GM and union reach tentative deal that could end strike [updated]
By Tom Krisher
By Tom Krisher
Bargainers for General Motors and the United Auto Workers have reached a tentative contract deal that could end a monthlong strike that brought the company’s U.S. factories to a standstill.
The deal, which the union says offers “major gains” for workers, was hammered out after months of bargaining but won’t bring an immediate end to the strike by 49,000 hourly workers. They will likely stay on the picket lines for at least two more days as two union committees vote on the deal, after which the members will have to approve.
Terms of the tentative four-year contract were not released, but it’s likely to include some pay raises, lump sum payments to workers, and requirements that GM build new vehicles in U.S. factories.
Early on, GM offered new products in Detroit and Lordstown, Ohio, two of the four U.S. cities where it planned to close factories.
The company said it would build a new electric pickup truck to keep the Detroit-Hamtramck plant open and to build an electric vehicle battery factory in or near Lordstown, Ohio, where GM is closing an assembly plant. The battery factory would employ far fewer workers and pay less money than the assembly plant.
Clarence Trinity, a worker at GM’s engine and transmission plant in the Detroit suburb of Romulus, Michigan, said the deal sounds good, “But I have to see it in writing or hear from the leaders.”
Trinity said he can’t figure out why it took 31 days for the strike to end. “I don’t understand what General Motors was expecting to get out of us. Maybe they didn’t expect us to strike. Maybe they didn’t expect us to strike this long.”
It’s unclear if GM will be able to make up some of the production lost to the strike by increasing assembly line speeds or paying workers overtime. Many GM dealers reported still healthy inventories of vehicles even with the strike.
If all of the committees bless the deal, it’s likely to take several days for GM to get its factories restarted.
Matt Himes, a worker at the GM plant in Spring Hill, Tennessee, heard news of the deal in Ohio, where he’s trying to help his wife sell their house after the Lordstown GM plant where he used to work was shuttered.
He hopes good news keeps coming. If they can sell their house, his wife can finally move down to Tennessee with him.
“I’m proud that we stuck our ground and everybody stuck together,” Himes said of the union workers during a phone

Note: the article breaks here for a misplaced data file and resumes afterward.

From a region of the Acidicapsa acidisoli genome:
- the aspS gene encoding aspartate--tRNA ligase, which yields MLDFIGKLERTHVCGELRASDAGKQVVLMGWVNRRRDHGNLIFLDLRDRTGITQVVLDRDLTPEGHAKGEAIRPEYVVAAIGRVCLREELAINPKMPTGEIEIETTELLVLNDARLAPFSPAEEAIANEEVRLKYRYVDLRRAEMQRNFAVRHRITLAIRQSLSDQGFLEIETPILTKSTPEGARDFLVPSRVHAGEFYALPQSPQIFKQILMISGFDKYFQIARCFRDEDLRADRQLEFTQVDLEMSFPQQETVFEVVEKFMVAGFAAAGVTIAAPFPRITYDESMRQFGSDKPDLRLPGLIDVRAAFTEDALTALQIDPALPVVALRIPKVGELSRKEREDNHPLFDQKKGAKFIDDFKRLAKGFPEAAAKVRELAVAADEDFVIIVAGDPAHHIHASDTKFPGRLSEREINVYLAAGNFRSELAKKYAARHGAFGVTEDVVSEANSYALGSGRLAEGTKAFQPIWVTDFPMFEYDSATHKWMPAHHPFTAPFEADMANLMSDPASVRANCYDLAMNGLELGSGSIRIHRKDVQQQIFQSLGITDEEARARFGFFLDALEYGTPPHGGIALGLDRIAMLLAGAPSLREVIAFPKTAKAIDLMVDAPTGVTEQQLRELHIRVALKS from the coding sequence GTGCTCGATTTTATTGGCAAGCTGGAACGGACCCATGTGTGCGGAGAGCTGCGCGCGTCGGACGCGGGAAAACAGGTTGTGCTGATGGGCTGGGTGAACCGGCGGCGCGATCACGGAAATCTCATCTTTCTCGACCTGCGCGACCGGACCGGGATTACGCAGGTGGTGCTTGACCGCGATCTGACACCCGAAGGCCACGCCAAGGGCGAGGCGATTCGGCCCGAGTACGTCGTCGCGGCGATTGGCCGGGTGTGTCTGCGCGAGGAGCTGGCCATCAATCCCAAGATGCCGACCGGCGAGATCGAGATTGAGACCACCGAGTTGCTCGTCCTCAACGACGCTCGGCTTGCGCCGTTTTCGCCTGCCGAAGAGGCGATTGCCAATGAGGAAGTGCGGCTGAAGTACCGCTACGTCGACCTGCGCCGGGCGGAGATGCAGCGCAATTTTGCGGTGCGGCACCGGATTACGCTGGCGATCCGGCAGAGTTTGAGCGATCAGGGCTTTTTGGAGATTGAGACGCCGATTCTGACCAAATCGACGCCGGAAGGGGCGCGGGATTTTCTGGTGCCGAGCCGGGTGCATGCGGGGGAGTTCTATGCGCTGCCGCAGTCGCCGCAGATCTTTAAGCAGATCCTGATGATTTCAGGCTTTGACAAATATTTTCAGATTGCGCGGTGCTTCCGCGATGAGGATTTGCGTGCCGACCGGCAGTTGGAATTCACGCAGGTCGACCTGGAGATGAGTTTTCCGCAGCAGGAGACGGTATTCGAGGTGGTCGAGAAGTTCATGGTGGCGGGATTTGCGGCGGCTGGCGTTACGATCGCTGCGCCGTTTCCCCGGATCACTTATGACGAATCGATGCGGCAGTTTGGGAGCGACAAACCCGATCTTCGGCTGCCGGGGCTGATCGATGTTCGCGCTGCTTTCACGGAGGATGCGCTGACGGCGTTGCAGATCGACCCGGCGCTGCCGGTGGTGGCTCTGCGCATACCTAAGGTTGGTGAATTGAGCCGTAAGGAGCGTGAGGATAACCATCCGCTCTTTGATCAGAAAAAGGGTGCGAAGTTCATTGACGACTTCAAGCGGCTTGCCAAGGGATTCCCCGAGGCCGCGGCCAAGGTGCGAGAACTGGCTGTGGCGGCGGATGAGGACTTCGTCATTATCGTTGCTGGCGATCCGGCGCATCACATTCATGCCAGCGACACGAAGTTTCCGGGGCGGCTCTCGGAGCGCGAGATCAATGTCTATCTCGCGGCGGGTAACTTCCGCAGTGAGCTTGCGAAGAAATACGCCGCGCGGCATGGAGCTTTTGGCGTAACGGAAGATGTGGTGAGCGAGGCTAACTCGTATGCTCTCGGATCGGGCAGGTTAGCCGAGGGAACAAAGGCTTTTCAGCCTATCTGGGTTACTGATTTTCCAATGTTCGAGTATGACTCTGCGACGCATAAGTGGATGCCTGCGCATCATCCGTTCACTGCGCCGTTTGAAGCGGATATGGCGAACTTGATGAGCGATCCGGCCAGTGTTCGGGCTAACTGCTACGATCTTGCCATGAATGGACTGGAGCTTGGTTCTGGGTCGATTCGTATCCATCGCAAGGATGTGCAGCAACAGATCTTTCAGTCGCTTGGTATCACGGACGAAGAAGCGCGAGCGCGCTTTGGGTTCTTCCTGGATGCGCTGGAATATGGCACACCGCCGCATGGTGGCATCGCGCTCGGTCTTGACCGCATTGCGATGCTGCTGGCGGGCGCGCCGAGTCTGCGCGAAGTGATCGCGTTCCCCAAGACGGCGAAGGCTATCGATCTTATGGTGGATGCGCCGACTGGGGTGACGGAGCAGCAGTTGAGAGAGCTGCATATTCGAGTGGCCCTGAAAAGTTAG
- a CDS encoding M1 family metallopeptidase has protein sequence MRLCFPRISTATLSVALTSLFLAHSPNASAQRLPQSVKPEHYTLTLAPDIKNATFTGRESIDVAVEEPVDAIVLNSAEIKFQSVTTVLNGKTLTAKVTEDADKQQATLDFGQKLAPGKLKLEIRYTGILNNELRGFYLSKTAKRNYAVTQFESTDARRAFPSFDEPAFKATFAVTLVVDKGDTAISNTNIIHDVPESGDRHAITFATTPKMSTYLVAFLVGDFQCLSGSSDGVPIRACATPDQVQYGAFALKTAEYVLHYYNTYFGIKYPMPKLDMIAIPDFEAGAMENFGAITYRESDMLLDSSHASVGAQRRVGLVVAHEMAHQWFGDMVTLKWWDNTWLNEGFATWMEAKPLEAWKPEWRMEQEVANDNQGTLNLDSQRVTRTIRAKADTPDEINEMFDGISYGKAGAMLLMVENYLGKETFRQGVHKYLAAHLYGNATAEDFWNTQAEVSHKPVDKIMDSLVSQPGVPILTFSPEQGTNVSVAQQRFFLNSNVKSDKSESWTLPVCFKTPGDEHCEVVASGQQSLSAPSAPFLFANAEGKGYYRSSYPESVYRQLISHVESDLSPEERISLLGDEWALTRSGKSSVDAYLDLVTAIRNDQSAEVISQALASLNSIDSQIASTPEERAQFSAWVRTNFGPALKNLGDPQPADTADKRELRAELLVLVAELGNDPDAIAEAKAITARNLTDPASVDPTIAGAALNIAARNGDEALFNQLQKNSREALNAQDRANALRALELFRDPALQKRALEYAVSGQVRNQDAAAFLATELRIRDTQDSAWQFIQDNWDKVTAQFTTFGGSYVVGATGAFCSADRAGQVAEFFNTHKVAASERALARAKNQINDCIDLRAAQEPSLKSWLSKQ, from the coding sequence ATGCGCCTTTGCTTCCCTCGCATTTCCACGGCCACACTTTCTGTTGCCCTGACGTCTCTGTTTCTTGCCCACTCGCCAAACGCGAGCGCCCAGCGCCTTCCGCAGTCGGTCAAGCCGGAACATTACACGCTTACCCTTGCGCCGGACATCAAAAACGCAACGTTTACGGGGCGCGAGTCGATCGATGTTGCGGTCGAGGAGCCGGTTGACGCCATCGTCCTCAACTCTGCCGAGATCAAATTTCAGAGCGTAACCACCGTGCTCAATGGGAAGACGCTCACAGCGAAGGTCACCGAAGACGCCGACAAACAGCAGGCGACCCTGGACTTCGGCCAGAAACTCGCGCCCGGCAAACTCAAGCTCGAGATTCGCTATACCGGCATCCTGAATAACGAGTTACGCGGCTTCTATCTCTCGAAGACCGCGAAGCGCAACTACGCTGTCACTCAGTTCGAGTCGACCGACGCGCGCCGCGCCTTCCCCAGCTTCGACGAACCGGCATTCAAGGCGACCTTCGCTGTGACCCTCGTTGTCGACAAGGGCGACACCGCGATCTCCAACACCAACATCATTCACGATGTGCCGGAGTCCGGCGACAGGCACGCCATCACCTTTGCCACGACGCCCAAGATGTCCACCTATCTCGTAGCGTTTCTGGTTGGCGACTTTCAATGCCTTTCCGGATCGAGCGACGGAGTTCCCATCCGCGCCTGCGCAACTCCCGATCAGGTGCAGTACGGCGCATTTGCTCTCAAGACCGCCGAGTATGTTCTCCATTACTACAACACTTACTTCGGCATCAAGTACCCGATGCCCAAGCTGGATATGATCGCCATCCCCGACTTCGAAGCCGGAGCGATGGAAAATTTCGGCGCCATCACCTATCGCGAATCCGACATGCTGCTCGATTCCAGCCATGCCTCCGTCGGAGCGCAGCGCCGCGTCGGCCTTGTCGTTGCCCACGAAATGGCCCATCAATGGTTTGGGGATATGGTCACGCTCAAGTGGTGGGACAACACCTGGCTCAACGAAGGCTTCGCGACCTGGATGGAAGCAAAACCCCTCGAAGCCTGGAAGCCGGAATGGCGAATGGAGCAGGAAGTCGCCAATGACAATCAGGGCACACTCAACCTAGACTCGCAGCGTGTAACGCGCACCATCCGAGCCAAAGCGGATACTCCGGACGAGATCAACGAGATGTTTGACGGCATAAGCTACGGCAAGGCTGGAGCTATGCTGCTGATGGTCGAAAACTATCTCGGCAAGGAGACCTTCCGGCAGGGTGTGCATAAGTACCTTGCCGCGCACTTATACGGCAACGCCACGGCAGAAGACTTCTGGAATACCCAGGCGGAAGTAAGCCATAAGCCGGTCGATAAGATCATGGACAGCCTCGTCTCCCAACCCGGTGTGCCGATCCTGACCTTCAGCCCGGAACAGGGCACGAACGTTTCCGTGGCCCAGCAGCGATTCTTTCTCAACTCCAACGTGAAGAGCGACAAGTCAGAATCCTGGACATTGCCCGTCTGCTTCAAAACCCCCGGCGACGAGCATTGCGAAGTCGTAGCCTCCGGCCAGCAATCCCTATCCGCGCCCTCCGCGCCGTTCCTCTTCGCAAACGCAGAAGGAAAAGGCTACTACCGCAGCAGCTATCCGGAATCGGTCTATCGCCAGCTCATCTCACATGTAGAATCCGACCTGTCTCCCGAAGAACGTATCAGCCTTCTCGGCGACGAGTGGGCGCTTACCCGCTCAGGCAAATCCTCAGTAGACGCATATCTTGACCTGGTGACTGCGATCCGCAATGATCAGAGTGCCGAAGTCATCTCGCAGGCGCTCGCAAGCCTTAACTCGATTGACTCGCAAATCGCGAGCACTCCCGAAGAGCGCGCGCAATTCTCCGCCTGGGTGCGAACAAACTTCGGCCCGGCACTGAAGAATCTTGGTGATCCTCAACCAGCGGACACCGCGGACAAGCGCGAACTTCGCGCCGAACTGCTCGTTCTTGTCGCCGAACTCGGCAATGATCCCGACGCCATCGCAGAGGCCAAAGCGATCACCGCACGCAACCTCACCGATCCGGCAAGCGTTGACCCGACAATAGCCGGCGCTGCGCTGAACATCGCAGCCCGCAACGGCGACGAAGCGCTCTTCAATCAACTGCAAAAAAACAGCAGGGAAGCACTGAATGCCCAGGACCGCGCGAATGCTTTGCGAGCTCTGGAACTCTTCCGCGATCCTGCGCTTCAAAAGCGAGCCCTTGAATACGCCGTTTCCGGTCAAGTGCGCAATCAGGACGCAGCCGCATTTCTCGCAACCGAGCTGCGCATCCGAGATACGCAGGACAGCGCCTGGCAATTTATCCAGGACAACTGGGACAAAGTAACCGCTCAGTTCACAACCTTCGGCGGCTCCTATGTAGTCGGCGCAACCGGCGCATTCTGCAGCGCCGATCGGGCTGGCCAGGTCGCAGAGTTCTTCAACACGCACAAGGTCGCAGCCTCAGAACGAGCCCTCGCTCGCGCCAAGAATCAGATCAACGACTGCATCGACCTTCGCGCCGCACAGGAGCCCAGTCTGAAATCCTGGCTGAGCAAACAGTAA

interview. “And I’m relieved that hopefully it worked out, got us a good contract and we can move on and get back to work making cars like we should be.”
Wall Street investors liked news that the strike could end. GM shares jumped 2.6 per cent just after the news broke, but they eased back by early afternoon with the stock up 1.2 per cent to $36.68.
GM and the union have been negotiating at a time of troubling uncertainty for the U.S. auto industry. Driven up by the longest economic expansion in American history, auto sales appear to have peaked and are now heading in the other direction. GM and other carmakers are also struggling to make the transition to electric and autonomous vehicles.
Meanwhile, President Donald Trump’s trade war with China and his tariffs on imported steel and aluminum have raised costs for auto companies. A revamped North American free trade deal is stalled in Congress, raising doubts about the future of America’s trade in autos and auto parts with Canada and Mexico, which last year came to $257 billion.
Amid that uncertainty, GM workers have wanted to lock in as much as they can before things get ugly. They argue that they had given up pay raises and made other concessions to keep GM afloat during its 2009 trip through bankruptcy protection. Now that GM has been nursed back to health – earning $2.42 billion in its latest quarter – they want a bigger share.
In past years, it’s taken a minimum of three or four days and as long as several weeks for the national ratification vote. Workers took almost two weeks to finish voting on their last GM agreement, in October of 2015. Then, skilled trades workers rejected it, causing further delays.
“The No. 1 priority of the national negotiation team has been to secure a strong and fair contract that our members deserve,” said union vice-president Terry Dittes, the chief bargainer with GM, in a statement Wednesday. The agreement, he said, has “major gains” for UAW workers.
This time around – with a federal corruption investigation that has implicated the past two UAW presidents and brought convictions of five union officials – many union members don’t trust the leadership and likely won’t want to return to work until they’ve gotten a chance to vote on the deal themselves.
In August, the FBI raided the suburban Detroit home of UAW President Gary Jones. He has not been charged and has not commented on the raid. Earlier this month, Jones’ successor as union regional director in Missouri was charged in a $600,000 embezzlement scheme, and another UAW official pleaded guilty to taking kickbacks from union vendors.
Eight other people – including five UAW officials – have been convicted over the past two years of looting a jointly run Fiat Chrysler-UAW training centre for blue-collar workers. Another official was charged in September.
The strike had shut down 33 GM manufacturing plants in nine states across the U.S., and also took down factories in Canada and Mexico. It was the first national strike by the union since a two-day walkout in 2007, and the longest since a 54-day strike in Flint, Michigan, in 1998 that also halted most of GM’s production.